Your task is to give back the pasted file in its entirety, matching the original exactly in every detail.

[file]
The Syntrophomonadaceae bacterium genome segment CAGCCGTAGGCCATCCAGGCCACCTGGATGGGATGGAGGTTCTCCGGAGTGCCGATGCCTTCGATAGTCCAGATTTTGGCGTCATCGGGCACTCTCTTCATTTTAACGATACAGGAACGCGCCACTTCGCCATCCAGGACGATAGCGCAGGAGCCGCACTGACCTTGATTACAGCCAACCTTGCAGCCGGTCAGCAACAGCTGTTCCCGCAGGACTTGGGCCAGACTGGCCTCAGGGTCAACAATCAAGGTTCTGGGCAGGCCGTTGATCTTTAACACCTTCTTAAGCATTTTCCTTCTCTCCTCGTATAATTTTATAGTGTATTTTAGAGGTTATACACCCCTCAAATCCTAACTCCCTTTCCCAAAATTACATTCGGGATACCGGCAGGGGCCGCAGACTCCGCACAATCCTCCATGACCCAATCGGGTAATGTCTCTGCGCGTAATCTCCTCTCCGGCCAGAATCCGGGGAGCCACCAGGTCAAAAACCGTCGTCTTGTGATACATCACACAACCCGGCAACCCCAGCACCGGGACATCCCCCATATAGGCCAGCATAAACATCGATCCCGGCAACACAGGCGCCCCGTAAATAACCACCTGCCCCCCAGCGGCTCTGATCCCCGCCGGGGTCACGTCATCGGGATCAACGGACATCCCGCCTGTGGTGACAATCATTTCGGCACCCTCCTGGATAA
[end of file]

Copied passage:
The Syntrophomonadaceae bacterium genome segment CAGCCGTAGGCCATCCAGGCCACCTGGATGGGATGGAGGTTCTCCGGAGTGCCGATGCCTTCGATAGTCCAGATTTTGGCGTCATCGGGCACTCTCTTCATTTTAACGATACAGGAACGCGCCACTTCGCCATCCAGGACGATAGCGCAGGAGCCGCACTGACCTTGATTACAGCCAACCTTGCAGCCGGTCAGCAACAGCTGTTCCCGCAGGACTTGGGCCAGACTGGCCTCAGGGTCAACAATCAAGGTTCTGGGCAGGCCGTTGATCTTTAACACCTTCTTAAGCATTTTCCTTCTCTCCTCGTATAATTTTATAGTGTATTTTAGAGGTTATACACCCCTCAAATCCTAACTCCCTTTCCCAAAATTACATTCGGGATACCGGCAGGGGCCGCAGACTCCGCACAATCCTCCATGACCCAATCGGGTAATGTCTCTGCGCGTAATCTCCTCTCCGGCCAGAATCCGGGGAGCCACCAGGTCAAAAACCGTCGTCTTGTGATACATCACACAACCCGGCAACCCCAGCACCGGGACATCCCCCATATAGGCCAGCATAAACATCGATCCCGGCAACACAGGCGCCCCGTAAATAACCACCTGCCCCCCAGCGGCTCTGATCCCCGCCGGGGTCACGTCATCGGGATCAACGGACATCCCGCCTGTGGTGACAATCATTTCGGCACCCTCCTGGATAA